In our continuing efforts to go green, we purchased an electric car in January, and have enjoyed being able to preheat the car in the garage on cold days, the quiet rides, and essentially using our home solar power generation to charge the car.
The weather was warming up and with that Harlan wanted to join me on my search and rescue training. March saw him both hiding from a tracking dog and flanking an air-scent dog while searching for a “missing” subject.
Harlan also enjoyed participating in a Destination Imagination team at his school (in the kindergarten to 2nd grade noncompetitive division).
Boy was April a busy month for us! First, we went over to Chincoteague to watch NASA launch an Antares rocket! We spent a few days down there and visited the refuge. Renting bicycles seemed to be the best way to roam around the area, and so with Harlan and Eric on a tandem and Elise being pulled by Amanda, we visited a lighthouse, and rode all the way to the end of the peninsula where the public programs were being held. We camped the first couple of nights and then moved over to an inn, just in time for the rain to come.
July started by the kids participating in the neighborhood Fourth of July parade. This has become an annual event with the kids decorating their bikes and carts and doing a few laps behind the fire truck. Despite lots of pedaling experience, Elise had an issue with her (lack of) use of the brakes, opting instead for using a bush as a stopping mechanism. While she, as usual, was nonplussed, Amanda (who was close enough to see, but not to stop it) will never be the same.
We also went camping atop Apple Orchard Mountain. The trip was actually part of the APRS Golden Packet event, an amateur radio exercise to link up stations along the Appalachian Trail. That trip was really awesome, though, as the summit is the highest for several hundred miles around and our camping site was pretty much in the middle of a wildflower meadow.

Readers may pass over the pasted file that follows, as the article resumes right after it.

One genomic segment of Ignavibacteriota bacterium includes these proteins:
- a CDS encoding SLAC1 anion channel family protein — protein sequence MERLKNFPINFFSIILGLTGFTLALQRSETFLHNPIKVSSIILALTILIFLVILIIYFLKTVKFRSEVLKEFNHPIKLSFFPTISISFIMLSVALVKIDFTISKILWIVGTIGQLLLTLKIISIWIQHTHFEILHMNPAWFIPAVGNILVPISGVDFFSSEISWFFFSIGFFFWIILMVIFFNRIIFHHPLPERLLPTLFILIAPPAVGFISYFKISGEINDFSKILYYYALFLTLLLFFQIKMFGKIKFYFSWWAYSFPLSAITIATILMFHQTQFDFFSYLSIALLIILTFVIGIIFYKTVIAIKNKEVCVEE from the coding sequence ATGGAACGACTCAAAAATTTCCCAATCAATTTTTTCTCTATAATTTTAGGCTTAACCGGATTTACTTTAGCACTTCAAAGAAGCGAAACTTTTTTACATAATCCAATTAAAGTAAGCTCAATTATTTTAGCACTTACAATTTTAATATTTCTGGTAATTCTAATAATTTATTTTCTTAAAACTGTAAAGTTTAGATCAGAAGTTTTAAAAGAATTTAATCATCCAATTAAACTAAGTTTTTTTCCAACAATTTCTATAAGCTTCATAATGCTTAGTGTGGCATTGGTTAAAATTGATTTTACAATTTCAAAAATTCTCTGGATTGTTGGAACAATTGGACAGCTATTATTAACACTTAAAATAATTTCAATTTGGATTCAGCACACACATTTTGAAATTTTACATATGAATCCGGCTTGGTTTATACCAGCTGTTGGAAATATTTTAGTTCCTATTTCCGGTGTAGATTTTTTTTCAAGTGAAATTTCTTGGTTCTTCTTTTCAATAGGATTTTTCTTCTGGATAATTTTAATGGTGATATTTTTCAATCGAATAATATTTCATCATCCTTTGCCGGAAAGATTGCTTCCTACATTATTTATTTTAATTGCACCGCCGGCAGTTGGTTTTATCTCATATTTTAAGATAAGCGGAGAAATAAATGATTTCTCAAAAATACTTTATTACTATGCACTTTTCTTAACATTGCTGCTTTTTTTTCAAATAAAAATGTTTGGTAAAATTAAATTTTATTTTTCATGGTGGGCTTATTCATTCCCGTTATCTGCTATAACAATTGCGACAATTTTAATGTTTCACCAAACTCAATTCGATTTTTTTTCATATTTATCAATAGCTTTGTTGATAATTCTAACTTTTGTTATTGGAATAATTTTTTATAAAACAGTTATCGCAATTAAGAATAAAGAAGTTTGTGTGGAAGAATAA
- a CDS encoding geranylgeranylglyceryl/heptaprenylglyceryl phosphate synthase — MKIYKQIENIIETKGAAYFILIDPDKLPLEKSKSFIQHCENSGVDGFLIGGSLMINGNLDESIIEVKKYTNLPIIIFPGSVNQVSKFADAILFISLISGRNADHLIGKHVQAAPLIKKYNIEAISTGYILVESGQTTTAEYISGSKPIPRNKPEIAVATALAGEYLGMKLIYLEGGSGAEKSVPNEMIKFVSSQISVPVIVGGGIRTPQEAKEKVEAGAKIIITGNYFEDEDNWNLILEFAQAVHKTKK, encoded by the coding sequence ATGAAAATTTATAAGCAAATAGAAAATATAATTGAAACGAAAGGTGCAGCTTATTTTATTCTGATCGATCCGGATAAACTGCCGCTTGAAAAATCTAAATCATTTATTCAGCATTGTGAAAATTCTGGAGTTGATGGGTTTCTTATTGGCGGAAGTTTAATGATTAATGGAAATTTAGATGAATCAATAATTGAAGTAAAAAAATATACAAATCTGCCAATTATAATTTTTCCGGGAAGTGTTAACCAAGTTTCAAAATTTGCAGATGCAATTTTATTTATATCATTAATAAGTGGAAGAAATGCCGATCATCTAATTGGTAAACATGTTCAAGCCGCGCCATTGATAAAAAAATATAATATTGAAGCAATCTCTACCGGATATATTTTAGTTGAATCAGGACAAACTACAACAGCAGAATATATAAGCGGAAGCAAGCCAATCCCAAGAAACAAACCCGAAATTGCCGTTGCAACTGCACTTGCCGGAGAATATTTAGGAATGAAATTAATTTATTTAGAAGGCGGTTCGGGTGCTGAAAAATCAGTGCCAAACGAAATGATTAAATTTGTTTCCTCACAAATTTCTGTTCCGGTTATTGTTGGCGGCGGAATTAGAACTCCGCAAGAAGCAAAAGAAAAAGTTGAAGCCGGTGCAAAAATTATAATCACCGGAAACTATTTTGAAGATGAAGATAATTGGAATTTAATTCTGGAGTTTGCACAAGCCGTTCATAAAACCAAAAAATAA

August was pretty much limited to our New England Road Trip. We made it up to Maine and spent as much time hiking around as possible. Elise did very well with her hiking and Harlan did well with his navigation. They both ate a lot of wild blueberries and enjoyed two weeks of camping.
School started back just after Labor Day here in Maryland. Harlan started Second Grade while Elise moved up to The Jungle class in preschool. After our busy summer, September was just left for recovery and getting back into a routine.
And for the first time in years, we stayed home for Christmas. No traveling or schedules. Just relaxing at home.
Just after Christmas we had friends come to visit for a few days. It’s always fun to catch up with those that we haven’t seen in a while and let the kids play together. We ended up the Smithsonian’s National Zoo where, in the chilly rain, we made a pretty good tour of the animals (admittedly with a focus on the indoor ones)
Ahh yes, we probably all remember what it’s like to go to try sleep on Christmas Eve. You don’t really want to sleep but you know if you don’t Santa won’t come. Then you wake up in the middle of the night and you’re not sure if it’s too early to get up and check to see if he’s come or not. What you really need is one of those “a delivery has been made” notifications. Alas, technology has not kept up with demand on this front. And then you might have an obstacle waiting for you just outside your door…
Lets just say that we heard the thump of a body hitting cardboard a fraction of a second after the jingle bells on the door knob went off. The bucket of “snow balls” also made a nice sound as they rained down on top of him and cascaded down the staircase. Ahh yes, Santa had come after all!